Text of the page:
The Linux Window of Opportunity Has Closed, Maybe for Good

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linuxnoose3.jpgA few months ago Linux was flying high, powering one of the most popular notebooks on the planet in the Asus Eee PC. Then rumors starting circulating that a Windows XP version was on the way. And what did Best Buy wind up taking? The XP Edition, and at the same rock-bottom $399 price. The Penguin reaches for the noose…

Meanwhile, Wal-Mart pulled the mildly hyped gOS-powered gPC from its brick-and-mortar superstores and decided to go online-only for the half-baked CloudBook. And during HP’s recent media tour for the HP Mini-Note PC, the company glossed over the lower-cost SuSE Linux version. Why wouldn't they when the Vista Basic version costs only $100 more and comes with a much bigger hard drive? Don't worry, Linux fans, we're asking for a review unit anyway.

Oh, and whatever happened to Ubuntu’s momentum with Dell? Wasn’t that supposed to be parlayed into more wins from other top-tier vendors? Last time I checked, no one else has stepped up to the plate—although that could change once Acer and others enter the low-cost laptop ring, as has been rumored. But if anything I expect Linux to become even further marginalized in the coming months. Here’s why.

Let me first say that I’m not a Linux hater. In fact, I think in many ways the Eee PC (and machines like it) are tailor-made for a more lightweight operating system that gets out of the way and lets people get online fast. After all, the Web is truly the new OS of choice. That’s why more and more people are less hesitant about gravitating to Macs, not just because Vista sucks. But, just like a lineup of summer flicks stocked with crappy sequels, the warmth of familiarity will always trump innovation. People know XP. People like low prices. Put the two together and you have a hit—and many successful hits to come.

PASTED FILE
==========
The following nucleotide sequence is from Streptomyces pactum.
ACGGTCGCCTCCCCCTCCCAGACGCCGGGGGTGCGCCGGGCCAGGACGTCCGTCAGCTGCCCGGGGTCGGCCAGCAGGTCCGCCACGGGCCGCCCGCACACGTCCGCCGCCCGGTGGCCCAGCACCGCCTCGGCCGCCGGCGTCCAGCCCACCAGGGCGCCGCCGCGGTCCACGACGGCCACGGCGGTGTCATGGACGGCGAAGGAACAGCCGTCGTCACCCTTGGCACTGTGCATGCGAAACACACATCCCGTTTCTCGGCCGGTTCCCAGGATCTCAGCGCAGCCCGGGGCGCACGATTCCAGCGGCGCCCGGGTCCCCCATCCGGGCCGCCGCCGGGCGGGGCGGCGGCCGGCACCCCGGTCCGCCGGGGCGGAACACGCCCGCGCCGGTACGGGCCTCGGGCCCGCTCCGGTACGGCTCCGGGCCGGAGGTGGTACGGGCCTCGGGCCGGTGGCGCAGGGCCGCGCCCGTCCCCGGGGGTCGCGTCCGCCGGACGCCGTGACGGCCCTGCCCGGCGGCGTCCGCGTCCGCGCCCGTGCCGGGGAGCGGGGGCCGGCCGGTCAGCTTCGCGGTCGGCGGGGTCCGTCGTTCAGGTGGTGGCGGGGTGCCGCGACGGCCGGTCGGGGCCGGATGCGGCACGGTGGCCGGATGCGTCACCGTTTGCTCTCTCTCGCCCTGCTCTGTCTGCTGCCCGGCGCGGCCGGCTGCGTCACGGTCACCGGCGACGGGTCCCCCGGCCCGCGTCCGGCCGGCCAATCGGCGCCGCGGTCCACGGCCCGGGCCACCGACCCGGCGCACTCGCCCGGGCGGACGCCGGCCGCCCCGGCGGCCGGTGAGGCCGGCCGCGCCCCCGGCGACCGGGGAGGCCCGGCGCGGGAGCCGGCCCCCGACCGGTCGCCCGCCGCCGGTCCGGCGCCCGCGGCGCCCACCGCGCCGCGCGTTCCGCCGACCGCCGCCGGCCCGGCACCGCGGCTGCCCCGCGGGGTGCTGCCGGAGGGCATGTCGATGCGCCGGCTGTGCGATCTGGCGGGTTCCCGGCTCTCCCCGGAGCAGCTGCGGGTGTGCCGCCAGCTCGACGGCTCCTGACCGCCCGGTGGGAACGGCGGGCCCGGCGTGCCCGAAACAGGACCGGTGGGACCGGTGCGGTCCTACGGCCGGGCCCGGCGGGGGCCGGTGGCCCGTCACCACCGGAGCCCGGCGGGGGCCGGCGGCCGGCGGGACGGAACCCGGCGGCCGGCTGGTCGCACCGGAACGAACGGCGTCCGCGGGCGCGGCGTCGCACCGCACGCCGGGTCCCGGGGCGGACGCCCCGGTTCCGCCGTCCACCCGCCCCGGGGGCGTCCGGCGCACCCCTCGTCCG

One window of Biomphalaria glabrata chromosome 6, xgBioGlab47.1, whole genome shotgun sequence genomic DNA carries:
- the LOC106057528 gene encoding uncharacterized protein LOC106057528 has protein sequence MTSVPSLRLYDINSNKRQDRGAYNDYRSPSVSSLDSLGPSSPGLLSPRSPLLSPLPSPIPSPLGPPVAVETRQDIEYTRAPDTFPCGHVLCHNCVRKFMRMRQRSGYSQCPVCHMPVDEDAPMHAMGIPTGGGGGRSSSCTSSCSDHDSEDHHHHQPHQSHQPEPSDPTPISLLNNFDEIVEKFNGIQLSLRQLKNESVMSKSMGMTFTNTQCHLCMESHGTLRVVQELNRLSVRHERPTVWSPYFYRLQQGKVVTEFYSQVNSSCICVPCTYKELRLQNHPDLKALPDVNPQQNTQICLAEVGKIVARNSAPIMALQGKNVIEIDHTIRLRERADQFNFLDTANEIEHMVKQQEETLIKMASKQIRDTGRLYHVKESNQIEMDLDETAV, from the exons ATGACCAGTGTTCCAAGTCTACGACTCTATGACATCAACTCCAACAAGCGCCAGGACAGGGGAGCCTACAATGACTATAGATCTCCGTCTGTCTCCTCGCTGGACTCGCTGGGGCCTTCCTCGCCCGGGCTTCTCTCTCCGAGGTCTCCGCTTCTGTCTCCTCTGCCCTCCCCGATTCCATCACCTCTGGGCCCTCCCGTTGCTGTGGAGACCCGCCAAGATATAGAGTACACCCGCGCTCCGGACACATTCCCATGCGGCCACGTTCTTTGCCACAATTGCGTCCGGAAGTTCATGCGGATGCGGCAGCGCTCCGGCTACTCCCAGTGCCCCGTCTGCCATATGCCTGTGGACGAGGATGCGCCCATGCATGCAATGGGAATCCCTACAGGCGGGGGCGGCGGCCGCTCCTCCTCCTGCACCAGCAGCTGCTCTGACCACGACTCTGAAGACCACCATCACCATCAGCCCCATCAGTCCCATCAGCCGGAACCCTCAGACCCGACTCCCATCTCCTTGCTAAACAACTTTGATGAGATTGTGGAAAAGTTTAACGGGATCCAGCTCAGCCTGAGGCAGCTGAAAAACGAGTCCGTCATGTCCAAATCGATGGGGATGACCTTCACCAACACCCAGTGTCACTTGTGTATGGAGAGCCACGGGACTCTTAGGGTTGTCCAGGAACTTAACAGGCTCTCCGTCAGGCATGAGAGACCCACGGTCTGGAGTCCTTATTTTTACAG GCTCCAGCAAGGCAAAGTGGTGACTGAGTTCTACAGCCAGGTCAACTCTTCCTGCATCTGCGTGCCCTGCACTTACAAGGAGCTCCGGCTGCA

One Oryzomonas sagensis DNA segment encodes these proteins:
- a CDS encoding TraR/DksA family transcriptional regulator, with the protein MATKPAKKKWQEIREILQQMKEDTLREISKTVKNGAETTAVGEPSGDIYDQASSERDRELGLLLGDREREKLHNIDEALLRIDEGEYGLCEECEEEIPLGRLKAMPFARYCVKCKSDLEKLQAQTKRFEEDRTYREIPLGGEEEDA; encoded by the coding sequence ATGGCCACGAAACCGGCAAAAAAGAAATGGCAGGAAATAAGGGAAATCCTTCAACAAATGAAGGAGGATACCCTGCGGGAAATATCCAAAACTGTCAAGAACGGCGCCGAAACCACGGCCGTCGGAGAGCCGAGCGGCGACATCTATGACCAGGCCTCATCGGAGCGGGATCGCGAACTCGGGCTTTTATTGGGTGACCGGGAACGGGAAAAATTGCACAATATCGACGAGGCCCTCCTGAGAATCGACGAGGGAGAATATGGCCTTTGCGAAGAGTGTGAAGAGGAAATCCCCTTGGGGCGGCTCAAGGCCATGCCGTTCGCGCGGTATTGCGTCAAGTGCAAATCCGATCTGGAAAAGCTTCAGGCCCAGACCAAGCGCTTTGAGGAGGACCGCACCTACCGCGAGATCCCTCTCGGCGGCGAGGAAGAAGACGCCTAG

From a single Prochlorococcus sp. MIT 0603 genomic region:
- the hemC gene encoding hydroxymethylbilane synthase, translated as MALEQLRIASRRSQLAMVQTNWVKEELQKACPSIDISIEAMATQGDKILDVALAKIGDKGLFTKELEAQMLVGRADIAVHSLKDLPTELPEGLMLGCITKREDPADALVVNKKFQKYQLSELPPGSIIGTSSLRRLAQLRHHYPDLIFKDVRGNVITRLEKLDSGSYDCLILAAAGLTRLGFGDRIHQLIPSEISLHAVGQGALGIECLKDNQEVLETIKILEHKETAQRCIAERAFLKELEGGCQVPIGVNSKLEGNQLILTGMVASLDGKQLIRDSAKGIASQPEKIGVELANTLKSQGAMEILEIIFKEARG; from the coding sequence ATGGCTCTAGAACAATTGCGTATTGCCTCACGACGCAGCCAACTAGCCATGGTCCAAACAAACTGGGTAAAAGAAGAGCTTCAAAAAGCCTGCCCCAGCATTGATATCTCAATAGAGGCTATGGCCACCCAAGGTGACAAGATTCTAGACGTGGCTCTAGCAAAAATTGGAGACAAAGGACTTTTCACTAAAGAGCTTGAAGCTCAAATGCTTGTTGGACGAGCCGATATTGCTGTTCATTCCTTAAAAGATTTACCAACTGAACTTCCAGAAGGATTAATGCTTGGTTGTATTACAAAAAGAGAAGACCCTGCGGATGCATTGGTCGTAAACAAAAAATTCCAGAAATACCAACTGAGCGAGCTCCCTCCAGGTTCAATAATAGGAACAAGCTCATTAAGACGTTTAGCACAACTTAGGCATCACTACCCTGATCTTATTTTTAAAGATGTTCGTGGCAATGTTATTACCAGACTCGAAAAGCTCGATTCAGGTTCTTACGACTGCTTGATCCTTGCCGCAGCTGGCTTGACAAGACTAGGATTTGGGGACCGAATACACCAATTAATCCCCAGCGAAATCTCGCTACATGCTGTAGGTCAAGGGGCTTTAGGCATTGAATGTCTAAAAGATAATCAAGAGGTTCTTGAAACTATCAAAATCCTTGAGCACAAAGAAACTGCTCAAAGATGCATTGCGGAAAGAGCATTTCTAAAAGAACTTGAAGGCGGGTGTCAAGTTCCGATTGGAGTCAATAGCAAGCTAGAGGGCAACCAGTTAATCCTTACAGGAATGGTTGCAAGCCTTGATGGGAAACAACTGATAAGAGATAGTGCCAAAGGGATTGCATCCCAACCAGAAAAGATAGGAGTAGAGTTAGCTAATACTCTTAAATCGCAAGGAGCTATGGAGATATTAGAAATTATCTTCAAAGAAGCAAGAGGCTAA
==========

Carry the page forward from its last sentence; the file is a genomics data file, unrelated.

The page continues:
What’s that, Mr. Penguin? Just wait until the next wave of Linux-powered Mobile Internet Devices hit the market? Sorry, dude, Netbooks are where it’s at, and I just don’t see people carrying around Internet tablets to access the Web when smart phones will soon be able to bring you the real Web (including Flash). The next version of Mobile Internet Explorer for Windows Mobile will only do Flash Lite, but Skyfire tells you that the real deal isn’t far behind. Who the hell is going to carry a notebook, smart phone, and a separate MID? A smart phone is an MID!

Which brings us to Android. That’s Linux, even if most users won’t know or care once handsets starting hitting the market (hopefully) later this year. I see this OS as the last great hope of Linux going mainstream. As for the desktop, the ship has sailed, and it's not just the dizzying array of distributions and flavors that's to blame. It's the installed base of Windows users who are willing to put up with slower performance, worse security, and less battery life for a recognizable desktop background.

That’s it, Mr. Penguin! Just add some friendly, fluffy clouds and nice-looking grass--hey, gOS is already blatantly plagiarizing Leopard’s Stacks--and you can put that noose back down.

Author Bio
Mark Spoonauer
Mark Spoonauer, LAPTOP Editor in Chief
Responsible for the editorial vision for Laptop Mag and Tom's Guide, Mark Spoonauer has been Editor in Chief of LAPTOP since 2003 and has covered technology for nearly 15 years. Mark speaks at key tech industry events and makes regular media appearances on CNBC, Fox and CNN. Mark was previously reviews editor at Mobile Computing, and his work has appeared in Wired, Popular Science and Inc.
Mark Spoonauer, LAPTOP Editor in Chief on